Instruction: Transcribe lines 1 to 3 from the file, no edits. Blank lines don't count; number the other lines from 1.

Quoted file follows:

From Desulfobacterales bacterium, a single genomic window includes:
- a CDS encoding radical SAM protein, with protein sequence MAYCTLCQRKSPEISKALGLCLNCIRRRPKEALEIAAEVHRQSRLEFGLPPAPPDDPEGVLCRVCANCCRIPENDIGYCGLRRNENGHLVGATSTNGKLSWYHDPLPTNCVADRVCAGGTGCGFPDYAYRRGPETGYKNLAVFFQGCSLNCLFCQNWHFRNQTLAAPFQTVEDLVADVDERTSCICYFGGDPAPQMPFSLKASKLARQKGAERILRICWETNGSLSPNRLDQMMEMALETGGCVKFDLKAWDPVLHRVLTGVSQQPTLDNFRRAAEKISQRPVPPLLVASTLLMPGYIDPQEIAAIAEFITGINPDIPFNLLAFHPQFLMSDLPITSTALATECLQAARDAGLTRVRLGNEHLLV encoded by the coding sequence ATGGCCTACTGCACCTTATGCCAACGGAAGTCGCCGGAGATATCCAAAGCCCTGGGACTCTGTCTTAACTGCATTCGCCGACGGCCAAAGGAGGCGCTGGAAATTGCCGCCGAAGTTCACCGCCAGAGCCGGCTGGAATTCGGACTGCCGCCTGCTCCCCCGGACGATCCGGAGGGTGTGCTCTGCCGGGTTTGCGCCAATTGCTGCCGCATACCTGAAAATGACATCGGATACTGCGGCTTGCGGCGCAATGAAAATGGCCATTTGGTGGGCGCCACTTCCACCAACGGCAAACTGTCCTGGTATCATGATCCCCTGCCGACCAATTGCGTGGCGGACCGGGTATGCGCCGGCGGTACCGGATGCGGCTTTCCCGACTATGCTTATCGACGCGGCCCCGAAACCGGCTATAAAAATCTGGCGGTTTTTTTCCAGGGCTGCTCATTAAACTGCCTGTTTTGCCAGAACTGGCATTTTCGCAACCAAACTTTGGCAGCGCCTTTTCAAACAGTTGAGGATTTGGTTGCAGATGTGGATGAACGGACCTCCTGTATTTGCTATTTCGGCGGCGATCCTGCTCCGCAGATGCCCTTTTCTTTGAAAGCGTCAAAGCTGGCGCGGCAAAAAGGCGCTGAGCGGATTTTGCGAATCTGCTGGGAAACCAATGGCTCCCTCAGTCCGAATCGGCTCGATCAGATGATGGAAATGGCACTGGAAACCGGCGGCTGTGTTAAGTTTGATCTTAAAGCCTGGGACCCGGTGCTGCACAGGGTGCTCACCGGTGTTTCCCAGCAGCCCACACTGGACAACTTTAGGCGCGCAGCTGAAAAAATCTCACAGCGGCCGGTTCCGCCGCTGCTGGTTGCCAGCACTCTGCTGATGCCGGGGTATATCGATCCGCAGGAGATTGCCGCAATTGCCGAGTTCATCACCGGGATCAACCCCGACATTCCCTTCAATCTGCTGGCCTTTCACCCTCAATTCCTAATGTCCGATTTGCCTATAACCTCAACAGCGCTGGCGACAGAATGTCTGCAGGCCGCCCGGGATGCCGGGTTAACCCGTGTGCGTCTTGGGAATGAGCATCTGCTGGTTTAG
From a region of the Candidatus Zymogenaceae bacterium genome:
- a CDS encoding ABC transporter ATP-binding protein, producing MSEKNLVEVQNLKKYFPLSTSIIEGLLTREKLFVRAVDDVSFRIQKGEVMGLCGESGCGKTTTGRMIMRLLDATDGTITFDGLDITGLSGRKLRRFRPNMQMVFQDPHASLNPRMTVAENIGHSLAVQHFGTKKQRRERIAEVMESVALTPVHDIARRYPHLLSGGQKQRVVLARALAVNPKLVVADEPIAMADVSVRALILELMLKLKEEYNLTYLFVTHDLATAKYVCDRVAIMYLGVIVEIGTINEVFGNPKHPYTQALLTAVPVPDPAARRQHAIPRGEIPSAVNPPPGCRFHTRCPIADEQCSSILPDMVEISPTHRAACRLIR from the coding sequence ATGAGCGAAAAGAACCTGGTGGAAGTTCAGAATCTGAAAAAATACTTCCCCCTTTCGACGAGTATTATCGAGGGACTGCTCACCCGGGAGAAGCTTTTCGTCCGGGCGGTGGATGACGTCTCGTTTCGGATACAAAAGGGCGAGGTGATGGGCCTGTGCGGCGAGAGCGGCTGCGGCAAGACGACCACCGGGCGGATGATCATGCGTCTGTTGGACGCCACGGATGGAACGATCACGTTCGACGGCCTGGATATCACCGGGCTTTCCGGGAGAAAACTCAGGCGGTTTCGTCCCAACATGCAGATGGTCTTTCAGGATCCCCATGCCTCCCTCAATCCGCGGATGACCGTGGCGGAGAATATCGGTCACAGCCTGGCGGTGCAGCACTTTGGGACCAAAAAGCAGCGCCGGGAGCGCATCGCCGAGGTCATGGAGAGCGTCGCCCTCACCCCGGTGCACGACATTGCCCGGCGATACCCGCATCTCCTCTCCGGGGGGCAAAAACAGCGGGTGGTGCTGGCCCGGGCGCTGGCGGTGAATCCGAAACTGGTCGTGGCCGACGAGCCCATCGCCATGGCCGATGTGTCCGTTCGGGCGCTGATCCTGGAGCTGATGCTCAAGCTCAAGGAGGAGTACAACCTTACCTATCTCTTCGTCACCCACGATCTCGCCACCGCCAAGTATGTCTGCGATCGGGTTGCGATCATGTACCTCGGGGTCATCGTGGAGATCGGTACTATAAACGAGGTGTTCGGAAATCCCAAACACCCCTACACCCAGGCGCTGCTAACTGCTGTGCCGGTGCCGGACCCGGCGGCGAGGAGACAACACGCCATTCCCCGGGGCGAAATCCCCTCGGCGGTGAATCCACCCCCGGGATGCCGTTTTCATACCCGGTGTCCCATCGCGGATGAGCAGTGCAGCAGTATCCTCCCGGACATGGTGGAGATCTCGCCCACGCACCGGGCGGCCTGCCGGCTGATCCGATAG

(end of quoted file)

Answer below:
From Desulfobacterales bacterium, a single genomic window includes:
- a CDS encoding radical SAM protein, with protein sequence MAYCTLCQRKSPEISKALGLCLNCIRRRPKEALEIAAEVHRQSRLEFGLPPAPPDDPEGVLCRVCANCCRIPENDIGYCGLRRNENGHLVGATSTNGKLSWYHDPLPTNCVADRVCAGGTGCGFPDYAYRRGPETGYKNLAVFFQGCSLNCLFCQNWHFRNQTLAAPFQTVEDLVADVDERTSCICYFGGDPAPQMPFSLKASKLARQKGAERILRICWETNGSLSPNRLDQMMEMALETGGCVKFDLKAWDPVLHRVLTGVSQQPTLDNFRRAAEKISQRPVPPLLVASTLLMPGYIDPQEIAAIAEFITGINPDIPFNLLAFHPQFLMSDLPITSTALATECLQAARDAGLTRVRLGNEHLLV encoded by the coding sequence ATGGCCTACTGCACCTTATGCCAACGGAAGTCGCCGGAGATATCCAAAGCCCTGGGACTCTGTCTTAACTGCATTCGCCGACGGCCAAAGGAGGCGCTGGAAATTGCCGCCGAAGTTCACCGCCAGAGCCGGCTGGAATTCGGACTGCCGCCTGCTCCCCCGGACGATCCGGAGGGTGTGCTCTGCCGGGTTTGCGCCAATTGCTGCCGCATACCTGAAAATGACATCGGATACTGCGGCTTGCGGCGCAATGAAAATGGCCATTTGGTGGGCGCCACTTCCACCAACGGCAAACTGTCCTGGTATCATGATCCCCTGCCGACCAATTGCGTGGCGGACCGGGTATGCGCCGGCGGTACCGGATGCGGCTTTCCCGACTATGCTTATCGACGCGGCCCCGAAACCGGCTATAAAAATCTGGCGGTTTTTTTCCAGGGCTGCTCATTAAACTGCCTGTTTTGCCAGAACTGGCATTTTCGCAACCAAACTTTGGCAGCGCCTTTTCAAACAGTTGAGGATTTGGTTGCAGATGTGGATGAACGGACCTCCTGTATTTGCTATTTCGGCGGCGATCCTGCTCCGCAGATGCCCTTTTCTTTGAAAGCGTCAAAGCTGGCGCGGCAAAAAGGCGCTGAGCGGATTTTGCGAATCTGCTGGGAAACCAATGGCTCCCTCAGTCCGAATCGGCTCGATCAGATGATGGAAATGGCACTGGAAACCGGCGGCTGTGTTAAGTTTGATCTTAAAGCCTGGGACCCGGTGCTGCACAGGGTGCTCACCGGTGTTTCCCAGCAGCCCACACTGGACAACTTTAGGCGCGCAGCTGAAAAAATCTCACAGCGGCCGGTTCCGCCGCTGCTGGTTGCCAGCACTCTGCTGATGCCGGGGTATATCGATCCGCAGGAGATTGCCGCAATTGCCGAGTTCATCACCGGGATCAACCCCGACATTCCCTTCAATCTGCTGGCCTTTCACCCTCAATTCCTAATGTCCGATTTGCCTATAACCTCAACAGCGCTGGCGACAGAATGTCTGCAGGCCGCCCGGGATGCCGGGTTAACCCGTGTGCGTCTTGGGAATGAGCATCTGCTGGTTTAG
From a region of the Candidatus Zymogenaceae bacterium genome: